After almost two years of secrete wrangling with the Justice Department behind locked doors at the federal courthouse here, defense lawyers for two former high ranking FBI aides charged in the FBI break-in case last Friday received a thick brown folder full of documents.

Within an hour, emissaries from the Justice Department descended on the lawyers' offices in downtown Washington and snatched up all the documents. It seemed that somehow as many as a half dozen highly sensitive documents -- which had nothing to do with the FBI case had slipped into the stack of records set for use at a public trial.

"I looked at it and I went ape," said Frank W. Dunham Jr., one of the defense lawyers who saw one of the documents. Dunham, a former government prosecutor who said he has higher than "top secret" clearance to see documents connected to the trial, said he knew right away that this was "super sensitive stuff."

The government has charged that FBI officials in the early 1970s approved illegal break-ins and conspired to violate the civil rights of friends and relatives of the radical Weather Underground. The defense for the two aides, which hinges in part on access to bureau documents, is that the men were simply following long-standing department policy.

The folder turned over in the courthuse Friday contained documents that had been marked up and sanitized of bureau secrets so they could be used in open court -- or least that's what the Justice Department thought. b

Dunham said he immediately telephone a government security official and read him a portion of the document that had been incuded in the brown folder.

"Oh my God. Don't do anything with it. Somebody will be right there," Dunham quoted the official as saying.

Meanwhile, on Connecticut Avenue, defense lawyer Thomas A. Kennelly had put his brown folder on his office desk and taken his 15-year-old son Patrick to lunch.

When they returned, Kennelly said, in an interview yesterday, a Justice Department employe was waiting for him.

"There's been a terrible mistake," Kennelly quoted the employe as saying, "I hope you'll come and visit me in jail."

The employe then whisked away Kennelly's package of documents. The Justice Department said yesterday it had no comment on the incident.

The document mixup was seen as particularly ironic considering that the FBI case has been bogged down in legal disputes in U.S. District Court about access to thousand of pages of secret government records since an indictment in the highly controversial case was handed up by a federal grand jury here in April 1978.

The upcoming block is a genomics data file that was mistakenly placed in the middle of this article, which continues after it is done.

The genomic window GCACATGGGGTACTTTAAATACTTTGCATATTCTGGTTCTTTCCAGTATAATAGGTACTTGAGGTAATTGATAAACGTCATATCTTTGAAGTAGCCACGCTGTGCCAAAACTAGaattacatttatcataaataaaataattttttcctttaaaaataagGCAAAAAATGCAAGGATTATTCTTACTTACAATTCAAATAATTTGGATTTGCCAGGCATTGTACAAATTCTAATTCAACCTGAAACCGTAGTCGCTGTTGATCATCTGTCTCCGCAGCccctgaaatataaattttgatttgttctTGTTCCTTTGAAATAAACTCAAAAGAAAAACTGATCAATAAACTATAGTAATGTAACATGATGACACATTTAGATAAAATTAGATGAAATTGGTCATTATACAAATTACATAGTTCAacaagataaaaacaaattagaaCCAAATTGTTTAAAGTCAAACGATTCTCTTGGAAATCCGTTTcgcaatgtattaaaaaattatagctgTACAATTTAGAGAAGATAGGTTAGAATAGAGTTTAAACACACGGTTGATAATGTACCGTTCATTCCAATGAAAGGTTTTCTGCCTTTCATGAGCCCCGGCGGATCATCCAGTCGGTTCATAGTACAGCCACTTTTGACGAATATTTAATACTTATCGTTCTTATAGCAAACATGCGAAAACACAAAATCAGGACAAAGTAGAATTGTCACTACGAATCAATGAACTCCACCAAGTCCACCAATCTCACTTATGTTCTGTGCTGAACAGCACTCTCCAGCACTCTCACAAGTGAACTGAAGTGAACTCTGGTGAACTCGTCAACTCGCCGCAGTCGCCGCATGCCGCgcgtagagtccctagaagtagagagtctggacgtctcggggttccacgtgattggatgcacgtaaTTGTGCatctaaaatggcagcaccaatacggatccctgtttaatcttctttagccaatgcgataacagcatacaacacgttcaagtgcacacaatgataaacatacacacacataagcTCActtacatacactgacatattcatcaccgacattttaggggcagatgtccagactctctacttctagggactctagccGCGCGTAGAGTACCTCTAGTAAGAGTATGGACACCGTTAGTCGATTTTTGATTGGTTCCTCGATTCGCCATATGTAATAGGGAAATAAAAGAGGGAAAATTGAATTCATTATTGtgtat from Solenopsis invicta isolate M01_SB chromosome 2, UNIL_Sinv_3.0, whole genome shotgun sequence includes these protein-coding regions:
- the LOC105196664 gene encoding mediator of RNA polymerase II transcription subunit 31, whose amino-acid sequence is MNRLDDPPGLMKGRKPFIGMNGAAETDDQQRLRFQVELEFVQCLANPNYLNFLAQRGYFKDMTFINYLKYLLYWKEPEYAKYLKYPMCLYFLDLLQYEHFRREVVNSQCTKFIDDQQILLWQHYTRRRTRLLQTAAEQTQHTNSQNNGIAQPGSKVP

Those charged were former FBI director L. Patrick Gray III, W. Mark Felt, once the bureau's No. 2 man, and Edward S. Miller, who headed the domestic intelligence division. The indictment said they authorized illegal break-ins by FBI agents in the early 1970s aimed at radical fugitives. Felt and Miller are scheduled for trial on July 7. The case against Gray will be tried separately.

Lawyers for Felt and Miller have persisted in their claim that they need certain government records to defend themselves. The result has been a protracted series of closed hearings before Chief Judge William B. Bryant in an effort to change names and language in the documents so they will be "sanitary" enough for use at a public trial.

The defense lawyers in the case as well as some legal assistants, have been given security clearance to view some documents in a vault on the sixth floor of the main Justice Department building.

The sanitation process is designed to ensure that any classifed material that might damage national security is deleted, while retaining enough of the information in the documents to satisfy Felt and Miller's defense claims, lawyers said.

Last Friday, government prosecutor John W. Nields, Jr. handed Dunham, one of Felt's lawyers, and Kennelly, who represents Miller, the brown folders marked "Material Cleared for Use at Trial."

It was the first and only batch of documents that the defense lawyers had managed to obtain from the Justice Department. Inside were about 100 documents.

Dunham eventually turned the folder of documents over to paralegal Katherine A. Worthington, but Worthington quickly ran back to Dunham's office.

"I don't think we are supposed to have this," Worthington said.

She was right.